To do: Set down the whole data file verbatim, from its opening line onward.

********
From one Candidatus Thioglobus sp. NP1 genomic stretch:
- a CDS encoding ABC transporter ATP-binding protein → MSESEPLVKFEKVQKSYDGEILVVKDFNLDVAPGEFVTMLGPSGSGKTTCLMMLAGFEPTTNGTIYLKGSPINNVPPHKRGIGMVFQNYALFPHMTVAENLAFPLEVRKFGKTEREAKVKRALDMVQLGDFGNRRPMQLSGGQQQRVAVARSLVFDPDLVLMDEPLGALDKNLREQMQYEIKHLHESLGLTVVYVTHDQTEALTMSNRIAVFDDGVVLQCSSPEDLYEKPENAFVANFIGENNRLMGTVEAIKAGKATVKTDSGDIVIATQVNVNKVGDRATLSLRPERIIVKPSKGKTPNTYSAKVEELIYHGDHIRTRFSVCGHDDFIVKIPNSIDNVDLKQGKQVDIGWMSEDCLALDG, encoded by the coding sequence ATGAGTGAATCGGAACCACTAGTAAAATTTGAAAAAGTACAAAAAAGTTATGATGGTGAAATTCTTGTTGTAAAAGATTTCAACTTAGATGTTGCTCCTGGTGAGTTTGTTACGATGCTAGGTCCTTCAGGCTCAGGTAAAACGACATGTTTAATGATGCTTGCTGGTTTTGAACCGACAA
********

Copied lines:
From one Candidatus Thioglobus sp. NP1 genomic stretch:
- a CDS encoding ABC transporter ATP-binding protein → MSESEPLVKFEKVQKSYDGEILVVKDFNLDVAPGEFVTMLGPSGSGKTTCLMMLAGFEPTTNGTIYLKGSPINNVPPHKRGIGMVFQNYALFPHMTVAENLAFPLEVRKFGKTEREAKVKRALDMVQLGDFGNRRPMQLSGGQQQRVAVARSLVFDPDLVLMDEPLGALDKNLREQMQYEIKHLHESLGLTVVYVTHDQTEALTMSNRIAVFDDGVVLQCSSPEDLYEKPENAFVANFIGENNRLMGTVEAIKAGKATVKTDSGDIVIATQVNVNKVGDRATLSLRPERIIVKPSKGKTPNTYSAKVEELIYHGDHIRTRFSVCGHDDFIVKIPNSIDNVDLKQGKQVDIGWMSEDCLALDG, encoded by the coding sequence ATGAGTGAATCGGAACCACTAGTAAAATTTGAAAAAGTACAAAAAAGTTATGATGGTGAAATTCTTGTTGTAAAAGATTTCAACTTAGATGTTGCTCCTGGTGAGTTTGTTACGATGCTAGGTCCTTCAGGCTCAGGTAAAACGACATGTTTAATGATGCTTGCTGGTTTTGAACCGACAA